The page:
If your so damn worried about earthquakes, go live in Boston. Then you can worry about asteroids.

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  18. I know of SF residents who legally send their kids to schools in San Mateo County, using the inter-district transfer process. It's not the one-way street you all seem to imagine.

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  19. 9:53 am again -- I should have been clearer -- I applied for an interdistrict transfer two years in a row and was turned down each time.

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  20. " You are responsible for your own decisions in terms of where you work and live. The San Francisco tax payer is not responsible for that. "

    Ah, the sense of entitlement that comes from paying ridiculously high property taxes. Thanks, Prop 13.

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  21. "Ah, the sense of entitlement that comes from paying ridiculously high property taxes. Thanks, Prop 13."

    More crap.

    Virtually everywhere else in the United States and Canada, school enrollment is strictly by district.

    Nothing to do with entitlement.

    That overused "entitlement" label is just another one of those embittered attempts to flout the law and use finger pointing at others to cover up the crime.

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  22. The economic reality of the day is that many people cannot afford to live in San Francisco, but they can't afford to give up their jobs here, either. The example of the Marin family sending their kids to a trophy school in San Francisco smarts, no doubt, but there are also families driving in every day from Antioch. At least they get to spend some time with their kids in the car as they drive them to school. Long commutes make for stressful lives and put a strain on the kids. If you are lucky enough to live close to where you work, you are doing better than most.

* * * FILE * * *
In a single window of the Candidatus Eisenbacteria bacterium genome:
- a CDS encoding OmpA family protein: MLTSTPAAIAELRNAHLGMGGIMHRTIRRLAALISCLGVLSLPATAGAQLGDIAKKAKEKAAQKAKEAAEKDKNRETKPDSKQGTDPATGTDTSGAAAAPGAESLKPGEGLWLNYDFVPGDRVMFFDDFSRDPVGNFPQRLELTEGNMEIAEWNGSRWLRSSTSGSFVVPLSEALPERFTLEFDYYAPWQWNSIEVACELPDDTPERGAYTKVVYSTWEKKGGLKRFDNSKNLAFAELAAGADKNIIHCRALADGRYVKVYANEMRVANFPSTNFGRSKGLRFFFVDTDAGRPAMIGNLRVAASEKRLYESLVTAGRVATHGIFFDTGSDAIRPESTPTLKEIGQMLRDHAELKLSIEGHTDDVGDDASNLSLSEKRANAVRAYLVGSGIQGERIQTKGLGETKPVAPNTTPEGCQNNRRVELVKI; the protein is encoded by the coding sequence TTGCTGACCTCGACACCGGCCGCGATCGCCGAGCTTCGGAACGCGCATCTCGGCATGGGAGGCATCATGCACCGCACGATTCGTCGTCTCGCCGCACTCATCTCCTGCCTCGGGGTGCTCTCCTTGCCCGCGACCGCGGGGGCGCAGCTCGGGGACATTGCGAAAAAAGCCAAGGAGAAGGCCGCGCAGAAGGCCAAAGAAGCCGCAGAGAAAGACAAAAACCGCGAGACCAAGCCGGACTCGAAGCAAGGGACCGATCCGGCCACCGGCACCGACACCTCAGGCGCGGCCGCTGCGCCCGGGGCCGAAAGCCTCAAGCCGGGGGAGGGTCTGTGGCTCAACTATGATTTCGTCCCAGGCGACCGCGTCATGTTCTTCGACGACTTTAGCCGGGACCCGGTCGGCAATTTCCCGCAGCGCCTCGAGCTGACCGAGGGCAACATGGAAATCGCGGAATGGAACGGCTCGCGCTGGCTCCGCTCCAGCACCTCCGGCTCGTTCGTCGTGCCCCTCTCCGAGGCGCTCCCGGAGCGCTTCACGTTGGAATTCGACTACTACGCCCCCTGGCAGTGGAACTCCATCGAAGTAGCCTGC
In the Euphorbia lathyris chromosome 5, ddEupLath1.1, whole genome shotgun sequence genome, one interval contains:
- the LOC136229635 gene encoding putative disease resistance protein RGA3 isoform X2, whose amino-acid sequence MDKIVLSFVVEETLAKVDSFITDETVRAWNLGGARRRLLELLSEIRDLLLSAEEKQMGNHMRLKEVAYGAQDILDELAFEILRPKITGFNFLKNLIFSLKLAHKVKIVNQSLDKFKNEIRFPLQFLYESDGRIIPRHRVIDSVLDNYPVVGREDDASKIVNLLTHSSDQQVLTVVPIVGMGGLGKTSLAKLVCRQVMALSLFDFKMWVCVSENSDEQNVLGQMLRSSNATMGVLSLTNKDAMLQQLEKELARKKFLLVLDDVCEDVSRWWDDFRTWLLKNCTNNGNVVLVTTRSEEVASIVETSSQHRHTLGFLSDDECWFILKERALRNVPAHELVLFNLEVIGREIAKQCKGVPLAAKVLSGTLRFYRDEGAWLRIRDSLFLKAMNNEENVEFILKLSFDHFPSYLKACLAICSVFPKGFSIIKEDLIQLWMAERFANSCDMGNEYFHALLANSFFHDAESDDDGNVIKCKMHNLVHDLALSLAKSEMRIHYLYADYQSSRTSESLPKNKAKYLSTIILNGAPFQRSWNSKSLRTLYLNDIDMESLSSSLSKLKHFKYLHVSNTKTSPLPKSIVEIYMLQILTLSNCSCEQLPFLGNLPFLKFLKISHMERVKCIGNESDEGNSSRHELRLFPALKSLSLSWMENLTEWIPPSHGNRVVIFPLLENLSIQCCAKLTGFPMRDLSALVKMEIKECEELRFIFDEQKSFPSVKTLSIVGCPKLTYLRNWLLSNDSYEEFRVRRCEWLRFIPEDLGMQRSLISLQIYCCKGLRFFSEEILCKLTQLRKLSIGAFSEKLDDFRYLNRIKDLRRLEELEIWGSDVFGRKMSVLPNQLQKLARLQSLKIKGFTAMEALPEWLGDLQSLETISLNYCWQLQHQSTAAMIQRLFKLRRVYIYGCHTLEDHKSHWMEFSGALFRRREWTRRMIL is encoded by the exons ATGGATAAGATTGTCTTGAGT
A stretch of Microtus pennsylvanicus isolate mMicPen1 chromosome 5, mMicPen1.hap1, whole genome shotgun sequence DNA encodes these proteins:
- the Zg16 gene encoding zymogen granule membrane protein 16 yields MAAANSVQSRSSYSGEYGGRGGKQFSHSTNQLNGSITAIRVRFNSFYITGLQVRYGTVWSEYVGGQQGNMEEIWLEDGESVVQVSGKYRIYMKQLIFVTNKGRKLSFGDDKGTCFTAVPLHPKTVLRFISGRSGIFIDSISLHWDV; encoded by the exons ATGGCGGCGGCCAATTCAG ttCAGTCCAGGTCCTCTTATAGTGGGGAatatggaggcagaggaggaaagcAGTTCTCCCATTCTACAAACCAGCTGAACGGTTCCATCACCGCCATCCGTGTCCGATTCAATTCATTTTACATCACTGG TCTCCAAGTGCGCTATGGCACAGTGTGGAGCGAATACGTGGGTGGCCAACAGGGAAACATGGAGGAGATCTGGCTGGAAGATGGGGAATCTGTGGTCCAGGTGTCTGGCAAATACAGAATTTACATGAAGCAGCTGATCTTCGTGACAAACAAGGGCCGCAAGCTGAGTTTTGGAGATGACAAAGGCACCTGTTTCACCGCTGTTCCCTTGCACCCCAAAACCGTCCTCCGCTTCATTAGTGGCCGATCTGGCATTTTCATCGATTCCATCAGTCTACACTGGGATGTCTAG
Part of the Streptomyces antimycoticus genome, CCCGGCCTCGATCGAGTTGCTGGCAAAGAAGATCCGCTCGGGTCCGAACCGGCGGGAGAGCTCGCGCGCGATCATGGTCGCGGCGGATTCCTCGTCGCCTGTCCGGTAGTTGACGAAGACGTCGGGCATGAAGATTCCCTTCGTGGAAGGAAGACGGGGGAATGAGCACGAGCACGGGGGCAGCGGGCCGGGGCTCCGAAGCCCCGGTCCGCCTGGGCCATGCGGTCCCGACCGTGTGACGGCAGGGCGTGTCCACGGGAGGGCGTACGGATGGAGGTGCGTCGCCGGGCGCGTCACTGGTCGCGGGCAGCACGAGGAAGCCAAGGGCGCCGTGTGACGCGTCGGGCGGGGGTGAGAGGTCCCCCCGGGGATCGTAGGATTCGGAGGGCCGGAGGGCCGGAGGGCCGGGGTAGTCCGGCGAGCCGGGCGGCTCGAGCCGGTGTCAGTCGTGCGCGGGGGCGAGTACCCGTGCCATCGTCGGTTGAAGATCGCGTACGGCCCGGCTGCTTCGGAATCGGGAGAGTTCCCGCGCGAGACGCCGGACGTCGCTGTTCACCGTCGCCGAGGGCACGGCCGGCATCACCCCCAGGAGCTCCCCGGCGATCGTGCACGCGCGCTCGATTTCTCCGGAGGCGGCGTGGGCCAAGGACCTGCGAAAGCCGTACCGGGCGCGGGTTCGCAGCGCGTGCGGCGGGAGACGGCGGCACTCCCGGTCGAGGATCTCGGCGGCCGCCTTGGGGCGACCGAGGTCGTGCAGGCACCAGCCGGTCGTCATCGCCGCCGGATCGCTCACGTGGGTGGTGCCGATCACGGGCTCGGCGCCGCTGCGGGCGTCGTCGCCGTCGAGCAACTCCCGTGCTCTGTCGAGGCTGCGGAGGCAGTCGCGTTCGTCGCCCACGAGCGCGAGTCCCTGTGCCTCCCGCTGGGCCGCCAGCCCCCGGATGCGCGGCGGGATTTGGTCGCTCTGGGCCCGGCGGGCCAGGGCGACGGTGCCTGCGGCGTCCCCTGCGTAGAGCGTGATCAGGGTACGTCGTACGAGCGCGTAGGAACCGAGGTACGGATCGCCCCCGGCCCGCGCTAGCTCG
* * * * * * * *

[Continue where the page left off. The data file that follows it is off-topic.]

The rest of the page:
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  23. Actually, districts all over the country allow for transfers from neighboring ones, if the transferred-into districts have room after accommodating residents. Not sure about Canada though, or why that would be relevent.

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  24. Most likely this family is in an SF school illegitimately and, I might add, probably illegally. Technically, you are suppose to request an inter-district transfer every year and only given the spot after all SF residents have been placed. The reality is that SFUSD does not have the funds to check up on everyone's address - but periodically they do. If I were this family I wouldn't be bragging about it. It would take just one person to make a big deal about it.

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  25. 1:04pm:
    I thought that once your children are enrolled in an SF public school, they can stay there for the duration. Otherwise, wouldn't they have to check EVERYONE'S address every singe year? (as if the district ever would have the money to do this)
    If you reread the post, it seems clear that this family's kids were likely enrolled while they were living in San Francisco; they did not request an inter-district transfer because they did not need one.

    Honestly, I still don't see what the big deal is.

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  26. I don't think the long commute / earthquake possibility has that much to do with it. I've met and know some cheaters (and some legits who work in the city and go through round 2 or whatever the legal route is) over the years and they've all been from Daly City with one Oakland exception. The SF schools are better and I'm sure that's the reason - there's no bridge or long commute between Daly City and the south-west SF schools - we're talking about a 5 minute drive!